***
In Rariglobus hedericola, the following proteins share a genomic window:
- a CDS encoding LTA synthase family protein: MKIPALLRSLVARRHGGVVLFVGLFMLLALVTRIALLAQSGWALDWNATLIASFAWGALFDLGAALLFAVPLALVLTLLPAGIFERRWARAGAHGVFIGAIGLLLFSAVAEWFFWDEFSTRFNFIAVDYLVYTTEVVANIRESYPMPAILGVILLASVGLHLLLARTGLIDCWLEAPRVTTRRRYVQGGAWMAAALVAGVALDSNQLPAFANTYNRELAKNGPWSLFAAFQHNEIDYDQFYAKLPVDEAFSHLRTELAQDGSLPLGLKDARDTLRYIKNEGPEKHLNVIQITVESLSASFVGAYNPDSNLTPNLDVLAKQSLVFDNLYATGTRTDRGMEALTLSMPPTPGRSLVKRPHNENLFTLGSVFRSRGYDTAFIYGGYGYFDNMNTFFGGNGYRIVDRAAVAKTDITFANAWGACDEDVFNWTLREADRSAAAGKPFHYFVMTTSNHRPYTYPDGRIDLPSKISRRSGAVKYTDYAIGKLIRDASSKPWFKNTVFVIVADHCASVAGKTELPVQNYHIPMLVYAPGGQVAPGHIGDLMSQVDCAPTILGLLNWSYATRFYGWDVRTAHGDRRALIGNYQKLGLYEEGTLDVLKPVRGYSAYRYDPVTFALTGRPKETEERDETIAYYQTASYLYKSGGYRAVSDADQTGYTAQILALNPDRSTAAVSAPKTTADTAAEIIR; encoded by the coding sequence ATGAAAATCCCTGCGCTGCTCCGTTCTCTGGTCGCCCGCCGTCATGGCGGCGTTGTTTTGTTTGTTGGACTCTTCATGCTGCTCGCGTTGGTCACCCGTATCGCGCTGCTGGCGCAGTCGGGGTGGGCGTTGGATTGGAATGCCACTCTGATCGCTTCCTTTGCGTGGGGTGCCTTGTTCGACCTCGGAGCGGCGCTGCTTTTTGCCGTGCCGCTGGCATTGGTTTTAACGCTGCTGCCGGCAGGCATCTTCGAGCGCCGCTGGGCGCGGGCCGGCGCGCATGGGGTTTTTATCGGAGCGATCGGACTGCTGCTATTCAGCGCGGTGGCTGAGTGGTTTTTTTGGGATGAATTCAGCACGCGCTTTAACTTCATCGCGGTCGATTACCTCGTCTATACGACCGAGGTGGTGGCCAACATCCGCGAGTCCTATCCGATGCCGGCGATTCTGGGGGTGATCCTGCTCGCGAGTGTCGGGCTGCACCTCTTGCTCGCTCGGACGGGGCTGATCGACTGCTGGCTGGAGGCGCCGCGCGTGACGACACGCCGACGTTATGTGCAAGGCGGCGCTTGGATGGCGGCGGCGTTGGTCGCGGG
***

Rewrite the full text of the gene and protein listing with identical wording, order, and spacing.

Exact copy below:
In Rariglobus hedericola, the following proteins share a genomic window:
- a CDS encoding LTA synthase family protein: MKIPALLRSLVARRHGGVVLFVGLFMLLALVTRIALLAQSGWALDWNATLIASFAWGALFDLGAALLFAVPLALVLTLLPAGIFERRWARAGAHGVFIGAIGLLLFSAVAEWFFWDEFSTRFNFIAVDYLVYTTEVVANIRESYPMPAILGVILLASVGLHLLLARTGLIDCWLEAPRVTTRRRYVQGGAWMAAALVAGVALDSNQLPAFANTYNRELAKNGPWSLFAAFQHNEIDYDQFYAKLPVDEAFSHLRTELAQDGSLPLGLKDARDTLRYIKNEGPEKHLNVIQITVESLSASFVGAYNPDSNLTPNLDVLAKQSLVFDNLYATGTRTDRGMEALTLSMPPTPGRSLVKRPHNENLFTLGSVFRSRGYDTAFIYGGYGYFDNMNTFFGGNGYRIVDRAAVAKTDITFANAWGACDEDVFNWTLREADRSAAAGKPFHYFVMTTSNHRPYTYPDGRIDLPSKISRRSGAVKYTDYAIGKLIRDASSKPWFKNTVFVIVADHCASVAGKTELPVQNYHIPMLVYAPGGQVAPGHIGDLMSQVDCAPTILGLLNWSYATRFYGWDVRTAHGDRRALIGNYQKLGLYEEGTLDVLKPVRGYSAYRYDPVTFALTGRPKETEERDETIAYYQTASYLYKSGGYRAVSDADQTGYTAQILALNPDRSTAAVSAPKTTADTAAEIIR; encoded by the coding sequence ATGAAAATCCCTGCGCTGCTCCGTTCTCTGGTCGCCCGCCGTCATGGCGGCGTTGTTTTGTTTGTTGGACTCTTCATGCTGCTCGCGTTGGTCACCCGTATCGCGCTGCTGGCGCAGTCGGGGTGGGCGTTGGATTGGAATGCCACTCTGATCGCTTCCTTTGCGTGGGGTGCCTTGTTCGACCTCGGAGCGGCGCTGCTTTTTGCCGTGCCGCTGGCATTGGTTTTAACGCTGCTGCCGGCAGGCATCTTCGAGCGCCGCTGGGCGCGGGCCGGCGCGCATGGGGTTTTTATCGGAGCGATCGGACTGCTGCTATTCAGCGCGGTGGCTGAGTGGTTTTTTTGGGATGAATTCAGCACGCGCTTTAACTTCATCGCGGTCGATTACCTCGTCTATACGACCGAGGTGGTGGCCAACATCCGCGAGTCCTATCCGATGCCGGCGATTCTGGGGGTGATCCTGCTCGCGAGTGTCGGGCTGCACCTCTTGCTCGCTCGGACGGGGCTGATCGACTGCTGGCTGGAGGCGCCGCGCGTGACGACACGCCGACGTTATGTGCAAGGCGGCGCTTGGATGGCGGCGGCGTTGGTCGCGGG